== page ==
Seems like Samsung's woes over the whole trademark catfight between itself and Apple has just taken yet another turn for the worse, with the Korean electronics giant suffering yet another blow in the form of a court-ordered injunction against the sales of its Galaxy Tab 10.1 tablet device. This time, it is a German district court which handed down the injunction, thus effectively banning the sale of the Tab 10.1 in most of the countries that make up the European Union. Needless to say, Samsung is not very pleased with the decision.
Seems like things are definitely not going very well for Samsung recently, especially where the whole trademark hoo-ha it has gotten itself caught up with against Apple is concerned. Apparently, we have received word from all over the web that a German distract court has handed the Korean electronics giant an injuction which effectively bans the company from selling its Galaxy Tab 10,1 tablet device in most of Europe.
According to what we have read, the injunction against Samsung is effectively immediately. However, if it is of any consolation for Samsung, it seems that Apple will still have to go through the neccessary paperwork in order to ensure that the injunction is acted upon and enforced in the European Union's member countries. This should give Samsung enough time to get some units of its Galaxy Tab 10.1 device out on sale before the it is forced to cease all sales of the Galaxy Tab 10.1 until the whole catfight between Apple and Samsung is concluded by the courts. In addition, it seems that the Netherlands is bound by a different set of laws, so Samsung is apparently free to continue selling the Galaxy Tab 10.1 there, for Apple will have to file a seperate case if it wants to apply for an injunction there as well.
In addition, ThisIsMyNext has reported that Apple has also filed for an injunction against Samsung in the US, but this particular case will be fought on an entirely different level. This is because Apple has demanded for a ban on sales of Samsung's entire product lineup, and not just the Galaxy Tab 10.1, and the case is reportedly scheduled to be heard in October this year. That being said, we are speculating that Apple's outragrous demands for an injunction on Samsung's entire product lineup does not have much of a chance on holding up in court, but that is just us.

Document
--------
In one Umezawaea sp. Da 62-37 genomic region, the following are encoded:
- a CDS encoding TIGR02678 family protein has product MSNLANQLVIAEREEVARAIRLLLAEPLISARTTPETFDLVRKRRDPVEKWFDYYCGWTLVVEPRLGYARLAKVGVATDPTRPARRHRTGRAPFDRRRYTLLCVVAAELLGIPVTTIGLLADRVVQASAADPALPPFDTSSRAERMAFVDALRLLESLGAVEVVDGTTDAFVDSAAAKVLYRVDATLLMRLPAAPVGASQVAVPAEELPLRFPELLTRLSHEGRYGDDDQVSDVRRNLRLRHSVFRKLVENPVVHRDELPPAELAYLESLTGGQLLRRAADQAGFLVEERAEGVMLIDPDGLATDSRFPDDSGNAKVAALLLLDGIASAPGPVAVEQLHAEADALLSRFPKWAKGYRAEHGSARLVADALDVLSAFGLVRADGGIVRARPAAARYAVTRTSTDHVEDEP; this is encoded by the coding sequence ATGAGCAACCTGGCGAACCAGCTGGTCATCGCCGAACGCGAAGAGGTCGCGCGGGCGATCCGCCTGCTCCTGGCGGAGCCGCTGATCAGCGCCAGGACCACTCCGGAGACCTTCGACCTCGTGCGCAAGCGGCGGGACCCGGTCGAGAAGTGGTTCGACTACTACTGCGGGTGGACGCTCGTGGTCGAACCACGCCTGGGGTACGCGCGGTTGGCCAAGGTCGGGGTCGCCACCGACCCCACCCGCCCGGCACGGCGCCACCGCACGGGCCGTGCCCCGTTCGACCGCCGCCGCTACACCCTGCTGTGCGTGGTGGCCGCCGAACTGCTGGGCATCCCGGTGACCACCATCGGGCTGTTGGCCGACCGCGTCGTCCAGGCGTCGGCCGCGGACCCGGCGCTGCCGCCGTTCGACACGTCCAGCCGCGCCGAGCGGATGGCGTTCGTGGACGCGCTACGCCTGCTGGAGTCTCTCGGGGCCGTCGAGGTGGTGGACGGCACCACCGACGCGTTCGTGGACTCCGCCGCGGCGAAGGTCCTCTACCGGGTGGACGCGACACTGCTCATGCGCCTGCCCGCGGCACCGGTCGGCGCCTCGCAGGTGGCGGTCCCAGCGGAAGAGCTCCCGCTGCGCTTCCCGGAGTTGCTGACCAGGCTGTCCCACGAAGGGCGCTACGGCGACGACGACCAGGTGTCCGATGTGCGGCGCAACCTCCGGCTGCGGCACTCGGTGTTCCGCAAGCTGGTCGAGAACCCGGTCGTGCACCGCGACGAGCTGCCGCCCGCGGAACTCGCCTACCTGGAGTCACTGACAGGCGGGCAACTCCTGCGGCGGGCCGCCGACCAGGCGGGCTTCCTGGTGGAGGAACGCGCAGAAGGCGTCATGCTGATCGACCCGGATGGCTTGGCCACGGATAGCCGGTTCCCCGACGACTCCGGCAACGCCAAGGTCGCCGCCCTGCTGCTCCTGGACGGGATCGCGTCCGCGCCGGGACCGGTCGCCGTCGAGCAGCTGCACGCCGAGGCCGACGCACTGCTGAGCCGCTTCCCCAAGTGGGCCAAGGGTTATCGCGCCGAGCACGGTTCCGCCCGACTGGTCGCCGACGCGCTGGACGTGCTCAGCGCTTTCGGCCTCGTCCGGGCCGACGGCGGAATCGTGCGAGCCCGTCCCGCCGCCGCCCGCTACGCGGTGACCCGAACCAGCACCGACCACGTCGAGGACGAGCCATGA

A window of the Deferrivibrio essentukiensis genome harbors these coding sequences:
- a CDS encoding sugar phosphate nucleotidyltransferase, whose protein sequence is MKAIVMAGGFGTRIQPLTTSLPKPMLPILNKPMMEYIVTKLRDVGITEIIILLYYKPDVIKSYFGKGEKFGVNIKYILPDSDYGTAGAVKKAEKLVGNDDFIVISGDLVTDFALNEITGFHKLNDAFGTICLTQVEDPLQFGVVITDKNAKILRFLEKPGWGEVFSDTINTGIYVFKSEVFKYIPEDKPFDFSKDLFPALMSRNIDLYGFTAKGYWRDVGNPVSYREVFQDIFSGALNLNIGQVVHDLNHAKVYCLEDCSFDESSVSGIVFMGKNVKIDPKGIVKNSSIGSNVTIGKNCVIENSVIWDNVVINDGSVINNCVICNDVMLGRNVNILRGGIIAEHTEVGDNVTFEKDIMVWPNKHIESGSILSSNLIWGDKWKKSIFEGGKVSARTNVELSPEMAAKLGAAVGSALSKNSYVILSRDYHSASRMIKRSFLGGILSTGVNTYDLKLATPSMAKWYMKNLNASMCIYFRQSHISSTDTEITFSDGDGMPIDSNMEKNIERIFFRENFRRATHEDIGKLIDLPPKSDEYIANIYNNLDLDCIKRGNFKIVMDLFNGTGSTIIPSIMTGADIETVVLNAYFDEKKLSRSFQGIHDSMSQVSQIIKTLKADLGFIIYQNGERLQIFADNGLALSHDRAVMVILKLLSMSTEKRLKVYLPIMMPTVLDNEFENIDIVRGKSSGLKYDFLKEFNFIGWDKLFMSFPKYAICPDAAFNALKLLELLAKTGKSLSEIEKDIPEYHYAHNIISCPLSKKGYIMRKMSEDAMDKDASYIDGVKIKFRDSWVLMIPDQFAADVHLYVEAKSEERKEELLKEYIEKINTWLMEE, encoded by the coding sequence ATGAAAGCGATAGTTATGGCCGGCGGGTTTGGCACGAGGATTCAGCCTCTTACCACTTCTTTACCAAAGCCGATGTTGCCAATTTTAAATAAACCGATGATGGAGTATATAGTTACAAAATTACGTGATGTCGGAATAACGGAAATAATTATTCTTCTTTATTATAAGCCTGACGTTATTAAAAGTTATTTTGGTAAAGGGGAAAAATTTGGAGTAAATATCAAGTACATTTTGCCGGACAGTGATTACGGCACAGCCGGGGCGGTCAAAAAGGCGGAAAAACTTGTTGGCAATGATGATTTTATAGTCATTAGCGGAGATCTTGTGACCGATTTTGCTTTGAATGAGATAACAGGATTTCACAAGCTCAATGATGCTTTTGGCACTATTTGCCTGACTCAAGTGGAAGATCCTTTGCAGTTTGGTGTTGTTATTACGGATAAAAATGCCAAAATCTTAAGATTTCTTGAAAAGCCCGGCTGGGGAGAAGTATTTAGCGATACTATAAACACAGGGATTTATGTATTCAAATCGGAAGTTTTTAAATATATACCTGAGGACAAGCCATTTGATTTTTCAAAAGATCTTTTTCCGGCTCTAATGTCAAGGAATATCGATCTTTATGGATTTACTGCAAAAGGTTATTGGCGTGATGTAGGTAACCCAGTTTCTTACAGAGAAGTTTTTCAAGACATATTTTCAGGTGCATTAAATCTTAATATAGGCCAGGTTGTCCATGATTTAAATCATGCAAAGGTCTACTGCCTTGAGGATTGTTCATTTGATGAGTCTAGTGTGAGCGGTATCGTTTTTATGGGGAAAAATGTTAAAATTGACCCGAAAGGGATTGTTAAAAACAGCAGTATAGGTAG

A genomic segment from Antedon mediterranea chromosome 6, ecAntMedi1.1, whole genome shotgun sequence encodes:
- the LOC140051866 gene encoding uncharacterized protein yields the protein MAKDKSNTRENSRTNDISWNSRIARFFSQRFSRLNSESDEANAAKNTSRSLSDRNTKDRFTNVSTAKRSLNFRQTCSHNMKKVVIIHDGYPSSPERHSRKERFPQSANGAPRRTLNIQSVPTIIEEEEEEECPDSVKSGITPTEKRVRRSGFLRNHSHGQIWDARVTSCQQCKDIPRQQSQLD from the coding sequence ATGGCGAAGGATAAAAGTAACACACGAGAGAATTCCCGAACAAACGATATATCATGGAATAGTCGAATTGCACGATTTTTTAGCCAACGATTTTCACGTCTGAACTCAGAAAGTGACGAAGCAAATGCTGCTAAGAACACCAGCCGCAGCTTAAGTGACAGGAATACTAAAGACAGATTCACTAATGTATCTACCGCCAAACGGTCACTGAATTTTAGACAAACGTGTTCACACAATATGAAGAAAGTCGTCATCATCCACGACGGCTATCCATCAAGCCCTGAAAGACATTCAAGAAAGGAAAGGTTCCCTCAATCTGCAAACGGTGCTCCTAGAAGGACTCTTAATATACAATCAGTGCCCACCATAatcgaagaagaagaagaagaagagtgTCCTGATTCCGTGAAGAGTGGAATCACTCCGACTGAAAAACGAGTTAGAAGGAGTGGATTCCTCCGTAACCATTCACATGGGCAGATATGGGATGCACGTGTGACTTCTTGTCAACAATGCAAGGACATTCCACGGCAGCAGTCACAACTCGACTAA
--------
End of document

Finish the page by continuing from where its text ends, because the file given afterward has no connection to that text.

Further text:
Needless to say, Samsung is not very pleased with the results, especially if the response it has sent out to ThisIsMyNext is of any indication:
Samsung is disappointed with the court’s decision and we intend to act immediately to defend our intellectual property rights through the ongoing legal proceedings in Germany and will continue to actively defend these rights throughout the world.
The request for injunction was filed with no notice to Samsung, and the order was issued without any hearing or presentation of evidence from Samsung.
We will take all necessary measures to ensure Samsung’s innovative mobile communications devices are available to customers in Europe and around the world.
This decision by the court in Germany in no way influences other legal proceedings filed with the courts in Europe and elsewhere.